Furthermore the IEC requests that the 'how' of the registration process should be decided upon. We believe that the IEC should implement its own proposal (accompanying the draft Bill, presented to the minister of Home Affairs on the 29th of April), which stipulates that registration should take place at the voting stations where the voters will have to vote during the elections. As the IEC correctly points out in this proposal, it would give both the commission and the voters valuable experience with regard to the coming election. We believe that it is specifically in this regard that the IEC may need more funds.

We agree with the IEC that the voting should take place on a single day, especially since the number of voters per voting station should not present any logistical problems. Provided however, that the concept of a voting day being a national holiday is applied, because many voters (especially in the rural areas) have to travel great distances to their voting stations.

Our support of a single voting day is also to a great extent determined by the cost of the alternative. Firstly the cost in terms of fairness that could be foregone when ballot papers and boxes are exposed to a period of time between voting days, creating opportunities for electoral fraud and manipulation. Secondly the cost in terms of the economy; with economic activity being interrupted for more than one day the result would amount to millions of rands in lost revenue.

With reference to the actual period of time allocated during voting day for the express purpose of voting, it is our opinion that these times should allow reasonable time for those without their own transport or those that have to travel great distances. to cast their vote. Furthermore, the allocation of an adequate period of time, will allow the IEC leeway to adapt to any possible crises (perhaps even closing the voting station for a short period of time) that threatens the interests of free and fair elections, without unreasonably affecting the opportunity for the casting of votes.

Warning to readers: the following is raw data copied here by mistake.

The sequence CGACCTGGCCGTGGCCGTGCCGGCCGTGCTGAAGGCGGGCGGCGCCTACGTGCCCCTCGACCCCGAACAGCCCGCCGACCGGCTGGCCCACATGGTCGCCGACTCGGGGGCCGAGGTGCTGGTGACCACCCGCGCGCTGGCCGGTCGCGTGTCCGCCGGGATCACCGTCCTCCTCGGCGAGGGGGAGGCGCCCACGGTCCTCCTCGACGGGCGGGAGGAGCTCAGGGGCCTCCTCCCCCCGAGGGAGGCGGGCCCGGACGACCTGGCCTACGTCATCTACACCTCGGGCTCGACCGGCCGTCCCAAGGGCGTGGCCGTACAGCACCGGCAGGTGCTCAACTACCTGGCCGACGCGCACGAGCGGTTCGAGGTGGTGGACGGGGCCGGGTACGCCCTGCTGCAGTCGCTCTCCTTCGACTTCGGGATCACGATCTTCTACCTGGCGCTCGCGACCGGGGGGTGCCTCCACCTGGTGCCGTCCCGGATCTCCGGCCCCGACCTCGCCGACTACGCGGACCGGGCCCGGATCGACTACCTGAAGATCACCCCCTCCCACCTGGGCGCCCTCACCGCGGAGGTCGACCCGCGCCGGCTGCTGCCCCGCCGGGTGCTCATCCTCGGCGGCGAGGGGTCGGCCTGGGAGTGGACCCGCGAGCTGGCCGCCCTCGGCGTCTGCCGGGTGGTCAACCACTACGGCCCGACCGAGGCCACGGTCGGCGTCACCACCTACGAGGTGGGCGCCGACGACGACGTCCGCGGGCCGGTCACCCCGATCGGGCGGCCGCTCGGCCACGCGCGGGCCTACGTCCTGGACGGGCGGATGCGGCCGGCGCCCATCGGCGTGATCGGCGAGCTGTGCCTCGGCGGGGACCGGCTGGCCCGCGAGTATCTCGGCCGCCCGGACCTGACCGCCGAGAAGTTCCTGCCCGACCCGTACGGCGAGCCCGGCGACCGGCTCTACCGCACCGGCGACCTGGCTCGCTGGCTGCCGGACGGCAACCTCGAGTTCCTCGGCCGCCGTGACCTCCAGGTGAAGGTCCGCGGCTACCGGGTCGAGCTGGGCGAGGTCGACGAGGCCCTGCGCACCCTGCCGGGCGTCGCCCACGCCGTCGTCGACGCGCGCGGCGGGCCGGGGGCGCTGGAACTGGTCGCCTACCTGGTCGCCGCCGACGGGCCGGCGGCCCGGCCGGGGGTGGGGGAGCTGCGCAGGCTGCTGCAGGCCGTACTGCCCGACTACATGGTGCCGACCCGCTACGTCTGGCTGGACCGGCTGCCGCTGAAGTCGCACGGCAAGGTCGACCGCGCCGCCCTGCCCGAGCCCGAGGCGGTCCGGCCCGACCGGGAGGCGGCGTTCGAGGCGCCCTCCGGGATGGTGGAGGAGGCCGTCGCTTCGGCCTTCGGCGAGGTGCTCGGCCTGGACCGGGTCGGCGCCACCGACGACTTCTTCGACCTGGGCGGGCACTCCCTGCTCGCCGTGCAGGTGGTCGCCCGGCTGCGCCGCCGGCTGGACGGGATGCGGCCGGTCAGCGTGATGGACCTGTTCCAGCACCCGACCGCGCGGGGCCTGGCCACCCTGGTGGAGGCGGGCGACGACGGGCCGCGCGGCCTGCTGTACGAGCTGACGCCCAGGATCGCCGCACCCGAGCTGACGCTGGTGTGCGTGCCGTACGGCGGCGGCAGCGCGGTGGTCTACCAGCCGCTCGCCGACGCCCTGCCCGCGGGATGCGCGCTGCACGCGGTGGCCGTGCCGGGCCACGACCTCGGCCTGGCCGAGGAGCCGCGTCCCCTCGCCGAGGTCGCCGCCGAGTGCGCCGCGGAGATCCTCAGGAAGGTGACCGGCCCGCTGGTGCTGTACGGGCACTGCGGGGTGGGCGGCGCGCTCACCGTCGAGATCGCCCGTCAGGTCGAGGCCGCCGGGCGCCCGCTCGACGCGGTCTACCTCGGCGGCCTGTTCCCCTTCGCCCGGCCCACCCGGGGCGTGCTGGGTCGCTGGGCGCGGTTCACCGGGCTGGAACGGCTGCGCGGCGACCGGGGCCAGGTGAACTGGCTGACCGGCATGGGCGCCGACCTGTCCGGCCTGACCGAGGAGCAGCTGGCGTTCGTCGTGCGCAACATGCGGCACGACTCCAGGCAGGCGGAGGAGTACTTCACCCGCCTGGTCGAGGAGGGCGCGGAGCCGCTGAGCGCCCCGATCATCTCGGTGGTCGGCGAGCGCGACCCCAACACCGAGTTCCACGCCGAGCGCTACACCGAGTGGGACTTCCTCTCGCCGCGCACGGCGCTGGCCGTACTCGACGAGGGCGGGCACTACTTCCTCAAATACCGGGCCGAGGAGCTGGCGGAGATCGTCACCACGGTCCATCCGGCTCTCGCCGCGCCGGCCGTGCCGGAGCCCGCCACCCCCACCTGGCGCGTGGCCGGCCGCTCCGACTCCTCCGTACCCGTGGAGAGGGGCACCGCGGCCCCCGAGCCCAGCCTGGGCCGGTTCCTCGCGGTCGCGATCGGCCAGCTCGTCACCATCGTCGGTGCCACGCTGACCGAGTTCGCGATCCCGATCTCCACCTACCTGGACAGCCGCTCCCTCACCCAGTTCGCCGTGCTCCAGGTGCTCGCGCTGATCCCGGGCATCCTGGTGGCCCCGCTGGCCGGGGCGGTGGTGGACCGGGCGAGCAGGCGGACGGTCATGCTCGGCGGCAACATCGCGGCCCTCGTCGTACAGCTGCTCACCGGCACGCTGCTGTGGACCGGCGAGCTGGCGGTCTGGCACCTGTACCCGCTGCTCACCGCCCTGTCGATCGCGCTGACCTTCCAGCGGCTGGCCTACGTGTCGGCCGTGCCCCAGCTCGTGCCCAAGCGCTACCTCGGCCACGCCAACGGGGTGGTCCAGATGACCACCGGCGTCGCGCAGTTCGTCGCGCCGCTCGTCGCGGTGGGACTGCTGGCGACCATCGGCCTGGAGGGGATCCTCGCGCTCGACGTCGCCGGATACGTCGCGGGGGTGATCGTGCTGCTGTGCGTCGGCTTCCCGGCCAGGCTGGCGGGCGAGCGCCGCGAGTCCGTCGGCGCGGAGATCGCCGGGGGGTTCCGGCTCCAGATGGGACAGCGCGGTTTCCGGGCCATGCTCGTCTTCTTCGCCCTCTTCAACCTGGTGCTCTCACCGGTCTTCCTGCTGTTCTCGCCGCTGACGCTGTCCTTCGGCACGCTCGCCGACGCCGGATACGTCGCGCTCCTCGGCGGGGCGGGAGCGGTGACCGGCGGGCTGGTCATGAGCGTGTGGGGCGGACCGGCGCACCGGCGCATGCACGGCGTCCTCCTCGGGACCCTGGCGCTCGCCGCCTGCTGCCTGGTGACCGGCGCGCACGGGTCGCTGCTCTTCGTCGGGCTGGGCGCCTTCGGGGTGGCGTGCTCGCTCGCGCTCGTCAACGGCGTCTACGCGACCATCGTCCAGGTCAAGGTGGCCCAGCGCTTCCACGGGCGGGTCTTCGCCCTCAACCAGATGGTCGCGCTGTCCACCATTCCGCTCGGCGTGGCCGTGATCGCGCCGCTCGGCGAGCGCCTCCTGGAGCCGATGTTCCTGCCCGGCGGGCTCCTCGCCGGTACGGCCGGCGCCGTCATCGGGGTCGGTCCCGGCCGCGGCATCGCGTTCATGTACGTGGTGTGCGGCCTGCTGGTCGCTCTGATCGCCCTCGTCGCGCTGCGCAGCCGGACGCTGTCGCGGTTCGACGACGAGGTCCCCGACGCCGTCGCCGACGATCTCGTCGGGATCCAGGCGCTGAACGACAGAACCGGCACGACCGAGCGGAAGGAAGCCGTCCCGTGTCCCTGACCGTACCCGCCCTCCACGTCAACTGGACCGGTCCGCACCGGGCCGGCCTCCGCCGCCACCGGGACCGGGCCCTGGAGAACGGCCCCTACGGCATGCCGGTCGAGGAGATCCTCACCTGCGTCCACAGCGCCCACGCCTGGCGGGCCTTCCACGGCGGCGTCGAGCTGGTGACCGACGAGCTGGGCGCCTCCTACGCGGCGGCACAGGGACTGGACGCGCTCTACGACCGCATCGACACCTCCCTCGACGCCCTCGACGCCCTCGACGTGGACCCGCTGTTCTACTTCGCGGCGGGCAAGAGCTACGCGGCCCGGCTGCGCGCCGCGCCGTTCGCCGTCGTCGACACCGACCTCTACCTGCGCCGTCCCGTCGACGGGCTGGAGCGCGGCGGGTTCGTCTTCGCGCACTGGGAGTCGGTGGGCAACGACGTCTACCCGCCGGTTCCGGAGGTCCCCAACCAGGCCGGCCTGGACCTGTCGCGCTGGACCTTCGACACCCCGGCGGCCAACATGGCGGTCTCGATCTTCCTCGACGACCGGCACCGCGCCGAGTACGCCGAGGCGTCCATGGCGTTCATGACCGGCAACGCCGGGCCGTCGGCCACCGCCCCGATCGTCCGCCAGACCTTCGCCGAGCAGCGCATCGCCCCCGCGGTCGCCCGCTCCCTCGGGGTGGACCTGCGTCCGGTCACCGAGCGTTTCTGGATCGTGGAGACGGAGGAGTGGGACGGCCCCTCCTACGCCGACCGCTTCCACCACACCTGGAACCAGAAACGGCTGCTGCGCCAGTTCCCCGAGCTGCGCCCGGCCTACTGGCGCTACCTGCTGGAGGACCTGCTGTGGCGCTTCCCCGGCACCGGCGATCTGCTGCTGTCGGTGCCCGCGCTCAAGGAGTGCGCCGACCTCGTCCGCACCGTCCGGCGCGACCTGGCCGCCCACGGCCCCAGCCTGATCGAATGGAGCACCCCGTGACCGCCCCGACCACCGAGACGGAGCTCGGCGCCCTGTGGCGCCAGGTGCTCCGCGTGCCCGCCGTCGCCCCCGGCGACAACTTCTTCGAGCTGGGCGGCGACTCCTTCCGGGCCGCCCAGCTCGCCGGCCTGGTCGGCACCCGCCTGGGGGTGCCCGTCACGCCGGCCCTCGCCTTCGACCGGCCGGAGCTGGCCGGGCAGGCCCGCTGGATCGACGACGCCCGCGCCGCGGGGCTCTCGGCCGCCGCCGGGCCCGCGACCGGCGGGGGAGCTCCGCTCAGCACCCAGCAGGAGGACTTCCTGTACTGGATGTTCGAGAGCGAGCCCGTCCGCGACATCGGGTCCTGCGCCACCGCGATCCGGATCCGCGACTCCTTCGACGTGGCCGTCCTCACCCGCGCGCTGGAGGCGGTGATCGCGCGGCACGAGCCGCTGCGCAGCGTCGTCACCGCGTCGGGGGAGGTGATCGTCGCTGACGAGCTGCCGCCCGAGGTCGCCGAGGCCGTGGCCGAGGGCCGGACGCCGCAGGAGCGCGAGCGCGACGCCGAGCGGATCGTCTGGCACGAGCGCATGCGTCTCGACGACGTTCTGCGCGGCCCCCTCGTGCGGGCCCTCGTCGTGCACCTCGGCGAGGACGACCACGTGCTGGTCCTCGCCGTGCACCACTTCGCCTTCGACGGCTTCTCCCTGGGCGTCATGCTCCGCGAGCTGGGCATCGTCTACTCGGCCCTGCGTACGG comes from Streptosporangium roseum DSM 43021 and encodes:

The UDM is, in principle, in favour of this proposal provided that these mobile voting stations are at all times accompanied by agents from more than one party, in order that fraudulent activities can be discouraged In practice however, we would rather recommend that three to four 'sub-stations' in the vast rural voting districts are explored as a more acceptable solution.

This service (whether mobile or sub-station) will also provide the only true solution for the large number of voters in rural areas that do not have access to private or public transport.

The IEC has indicated that it is in favour of unregulated printed media and the regulation of the broadcast media through the Independent Broadcasting Authority. We agree in essence with this proposal. providing that the regulation of the broadcast media is handled in such a way as to give equal opportunity to all the registered political parties (with equal opportunity we do not mean proportional measures).

We foresee no problems with the procedure for the counting of votes as described in the Draft Electoral Bill that was presented to the Minister of Home Affairs on the 29th of April 1998.

However the IEC has taken a stance of 'no clarity' on this issue. We therefore have to stress the importance of immediate action to ensure that the IEC tables these regulations, and all the others, as soon as possible.

The reality is that the IEC has been in the process of demarcating voting districts for quite some time now, and therefore we cannot comprehend how this issue is now being presented as a political decision.

Even if it is decided that this is an issue that needs to be politically resolved, then it should be referred to the Party Liaison Committees, structures that have to be created by IEC and yet another responsibility with which it is behind on its own timetable.